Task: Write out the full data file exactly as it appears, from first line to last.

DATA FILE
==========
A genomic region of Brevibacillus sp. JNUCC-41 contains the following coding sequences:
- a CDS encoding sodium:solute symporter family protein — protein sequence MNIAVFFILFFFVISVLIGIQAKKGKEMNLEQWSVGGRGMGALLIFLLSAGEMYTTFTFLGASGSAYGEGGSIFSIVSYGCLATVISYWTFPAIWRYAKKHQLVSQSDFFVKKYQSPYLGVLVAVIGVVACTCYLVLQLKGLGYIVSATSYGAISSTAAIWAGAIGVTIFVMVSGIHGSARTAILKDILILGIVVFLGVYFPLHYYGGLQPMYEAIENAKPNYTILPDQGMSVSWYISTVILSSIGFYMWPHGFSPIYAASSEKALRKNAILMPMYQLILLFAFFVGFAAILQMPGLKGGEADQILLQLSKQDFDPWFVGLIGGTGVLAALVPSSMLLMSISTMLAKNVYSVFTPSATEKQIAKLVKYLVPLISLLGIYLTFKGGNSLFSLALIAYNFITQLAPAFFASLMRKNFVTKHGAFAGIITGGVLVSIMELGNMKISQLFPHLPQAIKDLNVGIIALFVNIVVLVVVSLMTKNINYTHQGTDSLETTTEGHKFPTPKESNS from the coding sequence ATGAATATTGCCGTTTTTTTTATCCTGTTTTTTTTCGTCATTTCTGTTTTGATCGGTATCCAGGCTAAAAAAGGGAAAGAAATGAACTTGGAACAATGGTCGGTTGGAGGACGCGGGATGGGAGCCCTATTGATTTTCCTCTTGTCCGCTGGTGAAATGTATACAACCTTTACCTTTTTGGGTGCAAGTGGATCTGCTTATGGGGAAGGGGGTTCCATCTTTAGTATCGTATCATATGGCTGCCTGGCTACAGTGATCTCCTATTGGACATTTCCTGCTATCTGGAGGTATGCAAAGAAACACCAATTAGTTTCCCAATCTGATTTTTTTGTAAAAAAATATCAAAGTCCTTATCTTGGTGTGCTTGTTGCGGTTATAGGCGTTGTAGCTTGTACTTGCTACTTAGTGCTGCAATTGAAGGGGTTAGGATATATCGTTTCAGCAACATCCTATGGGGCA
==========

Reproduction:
A genomic region of Brevibacillus sp. JNUCC-41 contains the following coding sequences:
- a CDS encoding sodium:solute symporter family protein — protein sequence MNIAVFFILFFFVISVLIGIQAKKGKEMNLEQWSVGGRGMGALLIFLLSAGEMYTTFTFLGASGSAYGEGGSIFSIVSYGCLATVISYWTFPAIWRYAKKHQLVSQSDFFVKKYQSPYLGVLVAVIGVVACTCYLVLQLKGLGYIVSATSYGAISSTAAIWAGAIGVTIFVMVSGIHGSARTAILKDILILGIVVFLGVYFPLHYYGGLQPMYEAIENAKPNYTILPDQGMSVSWYISTVILSSIGFYMWPHGFSPIYAASSEKALRKNAILMPMYQLILLFAFFVGFAAILQMPGLKGGEADQILLQLSKQDFDPWFVGLIGGTGVLAALVPSSMLLMSISTMLAKNVYSVFTPSATEKQIAKLVKYLVPLISLLGIYLTFKGGNSLFSLALIAYNFITQLAPAFFASLMRKNFVTKHGAFAGIITGGVLVSIMELGNMKISQLFPHLPQAIKDLNVGIIALFVNIVVLVVVSLMTKNINYTHQGTDSLETTTEGHKFPTPKESNS from the coding sequence ATGAATATTGCCGTTTTTTTTATCCTGTTTTTTTTCGTCATTTCTGTTTTGATCGGTATCCAGGCTAAAAAAGGGAAAGAAATGAACTTGGAACAATGGTCGGTTGGAGGACGCGGGATGGGAGCCCTATTGATTTTCCTCTTGTCCGCTGGTGAAATGTATACAACCTTTACCTTTTTGGGTGCAAGTGGATCTGCTTATGGGGAAGGGGGTTCCATCTTTAGTATCGTATCATATGGCTGCCTGGCTACAGTGATCTCCTATTGGACATTTCCTGCTATCTGGAGGTATGCAAAGAAACACCAATTAGTTTCCCAATCTGATTTTTTTGTAAAAAAATATCAAAGTCCTTATCTTGGTGTGCTTGTTGCGGTTATAGGCGTTGTAGCTTGTACTTGCTACTTAGTGCTGCAATTGAAGGGGTTAGGATATATCGTTTCAGCAACATCCTATGGGGCA